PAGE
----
Sputnik: Do you agree with the criticism directed at Nigel Farage regarding the money he made during his time as an MEP?
Chris Mendes: To one extent it does help to be inside these institutions and provide some form of opposition that it wouldn’t otherwise have, of course; there is no official opposition in the European Parliament, for example, it’s not like our parliament where two sides sit opposite each other and we have an official opposition to hold the government to account, there is no such opposition to the European unelected.
Having a group of MEPs who don’t approve of the whole idea of this project, this parliament, and these institutions, these powers that they are taking more and more away from member states and centralising at the European level, there needs to be some opposition to that.
For all of the faults of the various Brexit campaigns over the years, they have many merits and one thing that they have done very well indeed, including Farage over many years, is actually to put the issue and the viewpoint of being opposed to the EU, raising it to the surface and bringing it to the attention of so many millions of people, and Farage and his colleagues continue to do that.
Sputnik: Will the Brexit Party pose a big threat to Britain’s major parties as initially predicted?
Chris Mendes: I actually have a few friends inside the Brexit Party, and at a senior level too; and Farage’s actions in recent weeks have been very divisive, I was talking to a prospective MP just last week who happened to not be standing, and the truth is from the inside they are all split, some feel withdrawing candidates has been the right move and some don’t.
Brexit depends on who the Prime Minister is, even more so than a party; there’s a clear difference between Theresa May and Boris Johnson after all, and on the subject of Prime Minister there are only two candidates, one of them is Boris Johnson, one of them is Jeremy Corbyn.
One of them means actually leaving the EU on terms that we may not be entirely in love with right now, but we can live with it and change them later on if need be, or Jeremy Corbyn, which means a second Brexit referendum and another remain campaign, do we really want to fight another referendum again?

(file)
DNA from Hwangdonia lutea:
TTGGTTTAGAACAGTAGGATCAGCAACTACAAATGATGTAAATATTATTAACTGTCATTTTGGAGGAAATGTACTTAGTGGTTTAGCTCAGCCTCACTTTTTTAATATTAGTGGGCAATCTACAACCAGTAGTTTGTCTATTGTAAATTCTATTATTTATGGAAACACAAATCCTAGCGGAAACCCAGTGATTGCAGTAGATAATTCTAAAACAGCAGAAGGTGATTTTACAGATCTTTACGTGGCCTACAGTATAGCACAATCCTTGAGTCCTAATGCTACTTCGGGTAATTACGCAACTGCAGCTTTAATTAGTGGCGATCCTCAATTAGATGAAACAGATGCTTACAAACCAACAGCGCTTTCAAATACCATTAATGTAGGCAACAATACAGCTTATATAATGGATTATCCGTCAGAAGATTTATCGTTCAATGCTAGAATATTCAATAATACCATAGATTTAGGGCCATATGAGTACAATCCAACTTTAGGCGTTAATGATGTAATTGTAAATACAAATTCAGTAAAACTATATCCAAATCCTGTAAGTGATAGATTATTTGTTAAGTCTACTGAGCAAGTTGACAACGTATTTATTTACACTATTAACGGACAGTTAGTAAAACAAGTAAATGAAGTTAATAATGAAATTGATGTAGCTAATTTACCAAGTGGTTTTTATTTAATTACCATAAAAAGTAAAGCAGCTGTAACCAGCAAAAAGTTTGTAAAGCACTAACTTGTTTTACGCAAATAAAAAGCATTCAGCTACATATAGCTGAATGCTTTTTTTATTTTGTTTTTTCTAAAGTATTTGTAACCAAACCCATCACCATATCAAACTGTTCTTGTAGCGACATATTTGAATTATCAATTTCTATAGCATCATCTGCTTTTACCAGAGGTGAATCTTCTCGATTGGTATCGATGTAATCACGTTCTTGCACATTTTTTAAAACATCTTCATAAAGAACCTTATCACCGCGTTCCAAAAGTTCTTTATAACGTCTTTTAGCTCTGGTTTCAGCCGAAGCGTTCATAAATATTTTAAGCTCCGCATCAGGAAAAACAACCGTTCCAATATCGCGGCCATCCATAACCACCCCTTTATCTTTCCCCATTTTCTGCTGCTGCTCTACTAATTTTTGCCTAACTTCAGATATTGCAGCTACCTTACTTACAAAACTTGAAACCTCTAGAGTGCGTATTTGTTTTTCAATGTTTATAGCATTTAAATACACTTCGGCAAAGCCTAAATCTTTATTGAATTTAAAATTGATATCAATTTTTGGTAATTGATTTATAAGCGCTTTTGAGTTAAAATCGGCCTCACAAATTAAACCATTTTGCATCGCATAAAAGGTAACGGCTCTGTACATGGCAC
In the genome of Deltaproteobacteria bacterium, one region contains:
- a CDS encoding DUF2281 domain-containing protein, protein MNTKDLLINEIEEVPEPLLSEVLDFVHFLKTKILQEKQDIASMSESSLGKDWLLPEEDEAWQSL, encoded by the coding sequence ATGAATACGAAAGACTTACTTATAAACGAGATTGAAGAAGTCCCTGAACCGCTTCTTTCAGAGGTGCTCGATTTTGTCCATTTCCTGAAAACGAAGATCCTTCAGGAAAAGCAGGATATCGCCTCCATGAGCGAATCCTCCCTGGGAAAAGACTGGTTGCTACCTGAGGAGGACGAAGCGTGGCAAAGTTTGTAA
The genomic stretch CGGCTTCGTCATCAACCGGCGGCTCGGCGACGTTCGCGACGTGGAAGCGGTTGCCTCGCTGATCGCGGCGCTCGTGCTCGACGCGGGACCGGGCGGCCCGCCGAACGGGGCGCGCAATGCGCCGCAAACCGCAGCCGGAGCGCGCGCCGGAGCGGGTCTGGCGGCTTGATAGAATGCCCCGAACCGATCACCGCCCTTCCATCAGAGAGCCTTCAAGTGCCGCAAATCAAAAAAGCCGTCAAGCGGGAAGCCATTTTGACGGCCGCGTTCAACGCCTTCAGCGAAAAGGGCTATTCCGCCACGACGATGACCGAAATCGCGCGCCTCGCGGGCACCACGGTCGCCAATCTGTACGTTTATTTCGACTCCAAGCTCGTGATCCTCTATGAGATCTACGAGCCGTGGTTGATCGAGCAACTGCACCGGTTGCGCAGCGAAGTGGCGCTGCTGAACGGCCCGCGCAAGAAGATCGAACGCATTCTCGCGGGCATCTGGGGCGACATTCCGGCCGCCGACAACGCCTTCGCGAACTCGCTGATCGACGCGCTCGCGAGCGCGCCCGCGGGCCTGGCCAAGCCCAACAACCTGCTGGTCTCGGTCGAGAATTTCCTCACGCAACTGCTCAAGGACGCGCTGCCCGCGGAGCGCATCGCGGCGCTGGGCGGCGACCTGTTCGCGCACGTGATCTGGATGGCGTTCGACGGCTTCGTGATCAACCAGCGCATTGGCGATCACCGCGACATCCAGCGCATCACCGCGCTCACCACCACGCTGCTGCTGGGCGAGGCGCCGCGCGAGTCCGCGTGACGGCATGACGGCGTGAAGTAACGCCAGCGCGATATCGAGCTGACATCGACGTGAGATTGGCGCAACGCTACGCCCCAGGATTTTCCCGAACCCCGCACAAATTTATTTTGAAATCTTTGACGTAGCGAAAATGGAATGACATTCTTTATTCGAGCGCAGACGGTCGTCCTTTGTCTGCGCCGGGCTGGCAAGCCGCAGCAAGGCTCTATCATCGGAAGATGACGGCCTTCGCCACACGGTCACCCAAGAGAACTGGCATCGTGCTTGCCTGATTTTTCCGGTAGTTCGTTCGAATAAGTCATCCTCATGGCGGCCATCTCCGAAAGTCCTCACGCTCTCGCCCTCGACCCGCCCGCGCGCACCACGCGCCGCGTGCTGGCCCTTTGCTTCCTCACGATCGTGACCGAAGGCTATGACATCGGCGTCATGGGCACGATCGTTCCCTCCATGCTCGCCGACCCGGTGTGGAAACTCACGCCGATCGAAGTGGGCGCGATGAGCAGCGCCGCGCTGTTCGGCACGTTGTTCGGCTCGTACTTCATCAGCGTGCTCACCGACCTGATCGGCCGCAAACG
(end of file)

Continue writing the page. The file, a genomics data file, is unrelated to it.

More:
Those are the two directions of travel right now, and the public must pick one. If you are a Brexiteer and want us to leave and move on; you have to hold your nose and back the Conservative Party, let them get it done and we can get Brexit done and move on.
Sputnik: How do you see December’s general election panning out?
Chris Mendes: Jeremy Corbyn is self-evidently incapable of leadership, he’s essentially a hostage within his own party on the subject of Brexit, he has struggled with Brexit from day one, it was his very first leadership test and he allowed himself to become hostage and subsequently campaigned for remain, and now he’s had to pledge a second referendum, and his is a lifelong Eurosceptic we are talking about.
Corbyn has failed to get the anti-Semitism under control within his own party, and a strong leader would never ever let that get so wildly out of control as it has done, he holds exactly the same fantastical, utopian, hard-left economic views as he did when he left school, and he’s also very bad-tempered, he can’t even remain calm on TV for five minutes, let alone being Prime Minister for five years.
This is somebody who’s been presented to us as a candidate for Prime Minister, but he has absolutely no chance of winning, if he can’t come to a simple position of honouring the biggest democratic mandate in the history of this country whilst being unable to manage his own party; he has absolutely no business whatsoever filling out a job application for being Prime Minister.